Temer Wants At Least One New Prison In Each State - plus55

Temer wants at least one new prison in each state

After this week's deadly prison riot, President Temer announces a 1.8 billion BRL injection into the national prison system
Brazil Politics

President Temer will invest $562 million (1.8 billion BRL) in the prison system in the first fiscal semester of 2017. Days following a series of deadly prison riots, President Temer announced a $62.4 million investment in five new federal prisons. Another $250 million will go towards building at least one new prison per state.

Temer affirmed his hope that new facilities would allow for the separation of inmates by the level of crime committed, age, and gender, as stipulated in the constitutional Law of Penal Execution. Today, the practice of provisory imprisonment has left 42 percent of Brazil’s prison population awaiting trial.

However, the construction of new prisons will only address 0.4 percent of the necessary prison space. In fact, with 644,575 prisoners for 393,842 prison spots, Brazil needs to create facilities for 733 more prisoners. In Amazonas alone, where Sunday’s massacre occurred, an additional 5,438 prisoners overcrowd the prisons. Even totaling all five federal prisons only amounts to a little more than 1,000 additional spots. Finally, the new federal prisons will be reserved for high-risk inmates.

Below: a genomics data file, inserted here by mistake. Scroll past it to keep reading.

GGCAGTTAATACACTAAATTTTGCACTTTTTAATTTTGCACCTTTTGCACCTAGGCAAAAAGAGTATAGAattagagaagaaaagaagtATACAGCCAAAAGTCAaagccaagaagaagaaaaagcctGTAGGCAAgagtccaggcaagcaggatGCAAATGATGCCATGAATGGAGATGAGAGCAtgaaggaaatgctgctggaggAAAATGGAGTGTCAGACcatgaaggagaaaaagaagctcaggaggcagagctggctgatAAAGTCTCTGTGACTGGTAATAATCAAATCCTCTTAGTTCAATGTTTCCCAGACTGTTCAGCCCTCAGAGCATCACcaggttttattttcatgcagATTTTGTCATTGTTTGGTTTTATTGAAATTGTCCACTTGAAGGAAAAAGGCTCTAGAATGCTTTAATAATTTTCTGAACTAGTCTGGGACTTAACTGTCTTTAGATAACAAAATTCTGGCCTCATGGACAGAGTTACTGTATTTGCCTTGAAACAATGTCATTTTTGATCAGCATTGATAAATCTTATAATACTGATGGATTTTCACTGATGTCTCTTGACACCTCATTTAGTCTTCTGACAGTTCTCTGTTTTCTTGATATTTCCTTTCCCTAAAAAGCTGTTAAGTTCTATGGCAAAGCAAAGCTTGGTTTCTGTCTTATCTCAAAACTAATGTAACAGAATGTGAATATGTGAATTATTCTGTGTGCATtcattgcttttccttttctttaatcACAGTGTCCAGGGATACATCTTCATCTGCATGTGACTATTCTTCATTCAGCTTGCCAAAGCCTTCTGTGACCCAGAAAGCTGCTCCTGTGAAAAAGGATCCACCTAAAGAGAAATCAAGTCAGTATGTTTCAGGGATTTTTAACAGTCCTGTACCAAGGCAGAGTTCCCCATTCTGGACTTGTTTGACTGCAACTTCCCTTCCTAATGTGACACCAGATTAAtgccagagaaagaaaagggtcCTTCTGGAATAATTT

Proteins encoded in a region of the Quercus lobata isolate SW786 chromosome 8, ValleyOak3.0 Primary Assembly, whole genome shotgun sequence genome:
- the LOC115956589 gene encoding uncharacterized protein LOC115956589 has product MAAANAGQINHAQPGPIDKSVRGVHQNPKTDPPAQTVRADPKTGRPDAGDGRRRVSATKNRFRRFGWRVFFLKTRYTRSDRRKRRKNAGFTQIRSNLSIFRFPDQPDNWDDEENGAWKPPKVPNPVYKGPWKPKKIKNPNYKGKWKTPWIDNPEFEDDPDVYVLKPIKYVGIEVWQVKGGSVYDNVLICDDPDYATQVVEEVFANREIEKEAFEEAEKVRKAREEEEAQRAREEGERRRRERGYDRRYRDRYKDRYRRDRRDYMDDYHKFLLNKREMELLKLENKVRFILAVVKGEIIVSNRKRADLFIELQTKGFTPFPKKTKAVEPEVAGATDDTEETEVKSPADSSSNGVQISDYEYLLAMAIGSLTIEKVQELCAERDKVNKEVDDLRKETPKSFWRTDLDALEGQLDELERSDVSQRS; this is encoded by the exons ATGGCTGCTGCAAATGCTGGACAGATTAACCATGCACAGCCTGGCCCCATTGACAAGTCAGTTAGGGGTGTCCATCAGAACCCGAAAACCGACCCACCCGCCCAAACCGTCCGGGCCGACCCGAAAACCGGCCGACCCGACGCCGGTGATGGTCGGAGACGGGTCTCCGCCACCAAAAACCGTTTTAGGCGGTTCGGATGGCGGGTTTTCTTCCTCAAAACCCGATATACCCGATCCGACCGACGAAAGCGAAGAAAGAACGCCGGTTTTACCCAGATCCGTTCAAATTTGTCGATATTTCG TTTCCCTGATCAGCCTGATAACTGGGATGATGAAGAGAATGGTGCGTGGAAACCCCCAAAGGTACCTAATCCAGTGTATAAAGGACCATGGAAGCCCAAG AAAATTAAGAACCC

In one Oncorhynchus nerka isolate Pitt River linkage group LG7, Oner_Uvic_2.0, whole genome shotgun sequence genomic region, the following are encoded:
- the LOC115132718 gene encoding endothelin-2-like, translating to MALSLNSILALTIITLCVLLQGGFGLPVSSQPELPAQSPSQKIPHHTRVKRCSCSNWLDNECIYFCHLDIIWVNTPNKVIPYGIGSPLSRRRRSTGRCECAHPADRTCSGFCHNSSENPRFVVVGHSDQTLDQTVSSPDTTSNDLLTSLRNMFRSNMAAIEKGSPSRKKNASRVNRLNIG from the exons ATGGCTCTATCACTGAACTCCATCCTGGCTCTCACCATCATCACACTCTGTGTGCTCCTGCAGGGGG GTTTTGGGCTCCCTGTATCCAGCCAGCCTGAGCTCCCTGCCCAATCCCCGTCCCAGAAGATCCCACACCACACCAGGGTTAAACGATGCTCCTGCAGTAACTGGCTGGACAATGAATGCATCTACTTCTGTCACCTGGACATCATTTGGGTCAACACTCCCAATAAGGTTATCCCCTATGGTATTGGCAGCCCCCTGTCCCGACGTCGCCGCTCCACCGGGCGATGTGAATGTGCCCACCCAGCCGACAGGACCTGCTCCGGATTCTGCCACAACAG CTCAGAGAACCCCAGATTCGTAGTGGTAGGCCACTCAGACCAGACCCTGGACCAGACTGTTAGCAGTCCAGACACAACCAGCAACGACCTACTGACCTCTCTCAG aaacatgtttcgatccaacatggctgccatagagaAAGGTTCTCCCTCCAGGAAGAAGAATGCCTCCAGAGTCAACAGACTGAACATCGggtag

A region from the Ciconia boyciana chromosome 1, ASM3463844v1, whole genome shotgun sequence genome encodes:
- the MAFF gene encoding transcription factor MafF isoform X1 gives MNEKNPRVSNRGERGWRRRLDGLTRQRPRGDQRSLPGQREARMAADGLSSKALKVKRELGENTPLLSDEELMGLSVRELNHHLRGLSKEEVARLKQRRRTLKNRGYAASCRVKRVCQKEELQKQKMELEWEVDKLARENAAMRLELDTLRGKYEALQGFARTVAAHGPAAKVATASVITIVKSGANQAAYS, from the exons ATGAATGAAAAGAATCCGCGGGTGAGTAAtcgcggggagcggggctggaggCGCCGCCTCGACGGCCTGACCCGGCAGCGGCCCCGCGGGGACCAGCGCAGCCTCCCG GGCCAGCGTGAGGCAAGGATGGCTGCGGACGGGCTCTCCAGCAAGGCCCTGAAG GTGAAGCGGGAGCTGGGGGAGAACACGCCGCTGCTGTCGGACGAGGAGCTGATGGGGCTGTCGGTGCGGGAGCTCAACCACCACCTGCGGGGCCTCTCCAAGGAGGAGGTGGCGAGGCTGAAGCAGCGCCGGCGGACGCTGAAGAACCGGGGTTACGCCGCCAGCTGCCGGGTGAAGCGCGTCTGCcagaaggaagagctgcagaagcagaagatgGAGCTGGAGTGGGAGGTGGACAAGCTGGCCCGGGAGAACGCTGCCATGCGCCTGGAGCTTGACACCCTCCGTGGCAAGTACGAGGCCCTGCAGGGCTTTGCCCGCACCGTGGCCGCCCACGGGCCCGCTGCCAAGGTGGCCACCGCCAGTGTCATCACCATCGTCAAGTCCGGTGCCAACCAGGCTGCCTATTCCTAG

A part of Temer’s National Security Plan, his administration will dedicate $46.8 million to installing cellphone blocks on 30 percent of prisons. Another $25 million will go to general prison security improvements.

While states maintain sovereignty over their own public security, Temer emphasized that their needs exceed current resources. To this end, the federal government announced it will step in where necessary.

The blame game

In Thursday’s speech, Temer blamed the New Year’s massacre on the third-party prison management company, Umanizzare. He affirmed that state agents lacked any “clear responsibility” once the company took over the prison.

The president did, however, make sure to cover his own tracks. He assured the press that the federal Justice Ministry has also stayed informed “from the first day” the private company took over. Ultimately, Temer did his best to avoid any blame for the massacre, which he referred to as an “accident.”

Demanding a show of responsibility, the Amazonas bar association sued the state government for not providing proper protective measures for the inmates. The court gave the governor 72 hours to prepare his defense.